Spreading the rail safety message for more than three decades
Meet Jean-Guy DuSablon. For more than 30 years he’s been connected with Canada’s rail industry—first working as a service attendant on VIA passenger trains, and later as a safety and security counsellor at their head office in Montreal. Although DuSablon retired six years ago, he’s continued to be an active Operation Lifesaver (OL) Rail Safety Ambassador.
As OL's Eastern Regional Coordinator, he’s delivered hundreds of presentations in schools and communities across Quebec, including many Indigenous communities. Sometimes, it has meant doing outreach where tragic incidents have already occurred: communities like Wemotaci, Quebec, a First Nation’s reserve 400 km north of Montreal.
In September 2018, an 8-year-old boy was killed in Wemotaci when he was hit by a train. He and a group of other children were playing on a railway bridge over the Saint-Maurice river when a passenger train came along the tracks. The other children were able to get off the bridge in time; the boy was not.
We spoke to DuSablon about why he’s been spreading the rail safety message for almost 15 years and why he thinks sharing that message with Indigenous communities is critical.
Why is it important to do outreach in Indigenous communities in particular?
It saves lives. If we can make a difference by saving one life or preventing an injury, it’s worth it. The impact of a railway crossing or trespassing incident is severe—you can lose your life or a limb. People don’t realize that, so that’s why I am working on the education part.
Many Indigenous communities are isolated so they may not have the same information as in Montreal or Ottawa. They also were there before the tracks were built, so they don't really understand trespassing... their philosophy is different.
I also believe it is important to get them involved. So, I don’t go there to tell them what to do. I want them to tell me how we can support them. For instance, at the presentation in Wemotaci, I was advised to have the material translated in their language as well—which we have done.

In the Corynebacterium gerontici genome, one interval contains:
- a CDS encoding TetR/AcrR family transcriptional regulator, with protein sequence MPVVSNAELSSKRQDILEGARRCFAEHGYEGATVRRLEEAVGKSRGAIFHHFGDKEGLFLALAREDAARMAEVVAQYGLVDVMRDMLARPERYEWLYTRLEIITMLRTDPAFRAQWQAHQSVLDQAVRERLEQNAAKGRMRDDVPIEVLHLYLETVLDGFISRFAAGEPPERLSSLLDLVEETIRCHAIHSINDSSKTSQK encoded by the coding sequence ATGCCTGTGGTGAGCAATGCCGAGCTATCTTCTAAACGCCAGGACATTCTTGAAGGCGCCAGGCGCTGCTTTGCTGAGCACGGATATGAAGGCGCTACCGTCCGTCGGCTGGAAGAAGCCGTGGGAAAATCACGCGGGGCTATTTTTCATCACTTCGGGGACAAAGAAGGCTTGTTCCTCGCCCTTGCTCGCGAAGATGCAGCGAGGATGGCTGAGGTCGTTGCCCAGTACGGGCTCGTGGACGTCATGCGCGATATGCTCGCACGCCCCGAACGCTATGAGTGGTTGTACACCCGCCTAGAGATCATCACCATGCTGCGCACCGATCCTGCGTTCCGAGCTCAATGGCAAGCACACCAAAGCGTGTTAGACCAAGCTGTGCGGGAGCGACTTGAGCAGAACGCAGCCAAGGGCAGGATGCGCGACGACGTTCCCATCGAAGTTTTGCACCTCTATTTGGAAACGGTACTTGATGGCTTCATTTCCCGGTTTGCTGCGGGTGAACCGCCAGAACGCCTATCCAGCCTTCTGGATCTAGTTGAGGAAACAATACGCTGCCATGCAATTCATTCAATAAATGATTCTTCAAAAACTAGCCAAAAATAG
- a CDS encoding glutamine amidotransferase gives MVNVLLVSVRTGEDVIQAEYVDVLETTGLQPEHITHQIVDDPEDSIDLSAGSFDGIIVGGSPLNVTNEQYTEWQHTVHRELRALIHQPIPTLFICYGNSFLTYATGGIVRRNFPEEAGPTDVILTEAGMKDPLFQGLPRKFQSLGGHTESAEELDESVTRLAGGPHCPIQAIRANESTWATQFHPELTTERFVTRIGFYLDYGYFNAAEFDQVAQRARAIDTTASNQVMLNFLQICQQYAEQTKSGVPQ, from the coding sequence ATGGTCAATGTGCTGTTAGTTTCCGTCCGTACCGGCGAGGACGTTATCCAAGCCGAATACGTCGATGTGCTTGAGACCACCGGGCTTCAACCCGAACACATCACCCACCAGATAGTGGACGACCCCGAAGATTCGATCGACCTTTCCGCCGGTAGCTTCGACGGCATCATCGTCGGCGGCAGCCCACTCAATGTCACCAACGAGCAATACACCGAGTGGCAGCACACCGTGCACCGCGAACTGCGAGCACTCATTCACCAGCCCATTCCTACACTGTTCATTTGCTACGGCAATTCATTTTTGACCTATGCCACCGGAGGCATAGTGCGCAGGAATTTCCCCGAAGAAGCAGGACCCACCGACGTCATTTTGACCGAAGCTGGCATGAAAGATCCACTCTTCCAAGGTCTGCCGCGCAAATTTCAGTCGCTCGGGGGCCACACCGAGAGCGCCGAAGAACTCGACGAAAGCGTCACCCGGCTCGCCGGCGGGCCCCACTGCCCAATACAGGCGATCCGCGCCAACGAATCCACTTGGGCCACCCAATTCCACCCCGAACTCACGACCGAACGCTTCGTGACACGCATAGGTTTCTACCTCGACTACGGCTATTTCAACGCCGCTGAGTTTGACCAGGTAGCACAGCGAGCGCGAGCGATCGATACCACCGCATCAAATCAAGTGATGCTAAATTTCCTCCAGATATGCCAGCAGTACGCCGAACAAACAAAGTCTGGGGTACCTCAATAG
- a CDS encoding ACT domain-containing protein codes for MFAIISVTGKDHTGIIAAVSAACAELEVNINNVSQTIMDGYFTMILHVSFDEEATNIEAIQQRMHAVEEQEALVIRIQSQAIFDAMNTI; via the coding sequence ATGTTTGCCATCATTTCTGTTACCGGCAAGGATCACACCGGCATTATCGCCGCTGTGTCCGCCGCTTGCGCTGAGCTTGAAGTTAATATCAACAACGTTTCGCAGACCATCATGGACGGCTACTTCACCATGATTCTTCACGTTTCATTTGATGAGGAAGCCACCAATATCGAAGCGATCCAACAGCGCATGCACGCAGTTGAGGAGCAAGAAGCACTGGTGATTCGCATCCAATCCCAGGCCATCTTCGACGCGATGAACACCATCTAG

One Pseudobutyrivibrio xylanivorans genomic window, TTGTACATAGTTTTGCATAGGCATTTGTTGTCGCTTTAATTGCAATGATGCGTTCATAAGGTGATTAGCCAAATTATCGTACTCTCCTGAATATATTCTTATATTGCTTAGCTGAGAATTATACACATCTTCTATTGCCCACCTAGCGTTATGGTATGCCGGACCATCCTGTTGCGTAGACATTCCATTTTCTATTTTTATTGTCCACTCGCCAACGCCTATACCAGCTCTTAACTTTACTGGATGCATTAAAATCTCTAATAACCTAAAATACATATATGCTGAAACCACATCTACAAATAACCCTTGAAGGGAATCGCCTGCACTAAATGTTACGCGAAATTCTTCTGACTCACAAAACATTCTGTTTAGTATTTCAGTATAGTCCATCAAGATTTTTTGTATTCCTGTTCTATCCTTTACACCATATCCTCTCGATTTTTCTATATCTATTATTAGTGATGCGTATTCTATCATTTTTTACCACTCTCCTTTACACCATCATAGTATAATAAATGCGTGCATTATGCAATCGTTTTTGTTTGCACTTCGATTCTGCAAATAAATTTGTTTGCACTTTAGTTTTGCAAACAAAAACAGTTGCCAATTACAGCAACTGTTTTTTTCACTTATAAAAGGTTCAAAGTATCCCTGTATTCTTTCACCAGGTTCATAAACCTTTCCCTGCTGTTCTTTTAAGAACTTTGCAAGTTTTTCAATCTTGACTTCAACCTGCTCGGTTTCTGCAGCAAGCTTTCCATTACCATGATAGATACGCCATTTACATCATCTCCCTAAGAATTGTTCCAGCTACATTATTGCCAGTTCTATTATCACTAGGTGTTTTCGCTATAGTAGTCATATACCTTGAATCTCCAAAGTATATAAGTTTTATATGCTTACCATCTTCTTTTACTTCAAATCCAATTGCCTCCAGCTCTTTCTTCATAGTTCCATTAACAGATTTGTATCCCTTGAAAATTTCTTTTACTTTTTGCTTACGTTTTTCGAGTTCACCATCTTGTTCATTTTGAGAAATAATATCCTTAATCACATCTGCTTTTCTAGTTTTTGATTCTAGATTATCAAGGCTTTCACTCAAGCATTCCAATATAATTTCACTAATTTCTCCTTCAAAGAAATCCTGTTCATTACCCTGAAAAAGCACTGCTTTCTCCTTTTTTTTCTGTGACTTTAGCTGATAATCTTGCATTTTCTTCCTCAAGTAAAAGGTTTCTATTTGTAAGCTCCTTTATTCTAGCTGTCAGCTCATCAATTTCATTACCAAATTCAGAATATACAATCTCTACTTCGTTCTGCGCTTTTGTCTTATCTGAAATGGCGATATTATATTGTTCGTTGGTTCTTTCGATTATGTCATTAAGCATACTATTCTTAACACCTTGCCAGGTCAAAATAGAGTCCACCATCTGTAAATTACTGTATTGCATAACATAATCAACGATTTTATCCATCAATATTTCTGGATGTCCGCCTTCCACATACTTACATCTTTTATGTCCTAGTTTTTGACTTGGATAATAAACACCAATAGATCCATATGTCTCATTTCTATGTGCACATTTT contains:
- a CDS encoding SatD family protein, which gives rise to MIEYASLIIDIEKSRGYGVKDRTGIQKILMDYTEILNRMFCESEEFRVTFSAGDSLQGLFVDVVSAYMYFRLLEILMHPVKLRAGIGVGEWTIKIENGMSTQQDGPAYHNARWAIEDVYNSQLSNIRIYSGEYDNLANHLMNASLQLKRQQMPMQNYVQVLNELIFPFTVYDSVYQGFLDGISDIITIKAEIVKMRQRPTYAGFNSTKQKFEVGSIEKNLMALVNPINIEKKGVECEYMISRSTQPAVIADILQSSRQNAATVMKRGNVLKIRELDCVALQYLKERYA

How does having material in Indigenous languages help get that message out?
It matters because their culture is really important to them. They're teaching their kids about their own culture, customs and ancient language as well—to find their identity again. So, having the material in their language makes us connect easier with them. Sometimes I even have a translator with me. The community usually likes that and are willing to give me somebody to translate so I can do my presentation in their own language.
What is your message when you're doing those presentations?
Well, it's simple—the rails are made for the trains, not for humans. As long as you stay away and you obey all the warning signs and signals, you will not be at risk. This is a really, really simple message. But in Indigenous communities they also use ATVs and snowmobiles. It's part of their way of life, a way of travelling for them. If I know specifically that they're crossing tracks with those machines, I'm going to talk about that as well. Because I think people don't really realize the risks around trains and tracks. That's why education is so important.
What are some of the risks that you've seen people taking?
There are more commuter trains now around the Montreal area. So, I see a lot of people taking chances. Even when the bells are ringing and the gate is going down, I see commuters going under the gate and running across the tracks to catch their train. Everybody is in a hurry today. They don't want to wait two minutes for the next one.
Is the rail safety message getting out? Are people understanding it?
Safety has improved in many ways. If you look at automobiles for instance, we're using seatbelts now. At one point, we didn't have any seat belts in those cars. People come to me all the time and they tell me stories about what they did or their friends did around the tracks when they were young. But they really understand now that they have to be safe, so they won't do that anymore. Also, sometimes they’ve lost a friend or a family member, so they really support Operation Lifesaver.
How long do you think you'll continue being a Rail Safety Ambassador?
Well, I'm 62 now. I'd like to do it until I die... but probably just until 65. Basically, I just want to save lives, and reduce the number of injuries and deaths across Canada.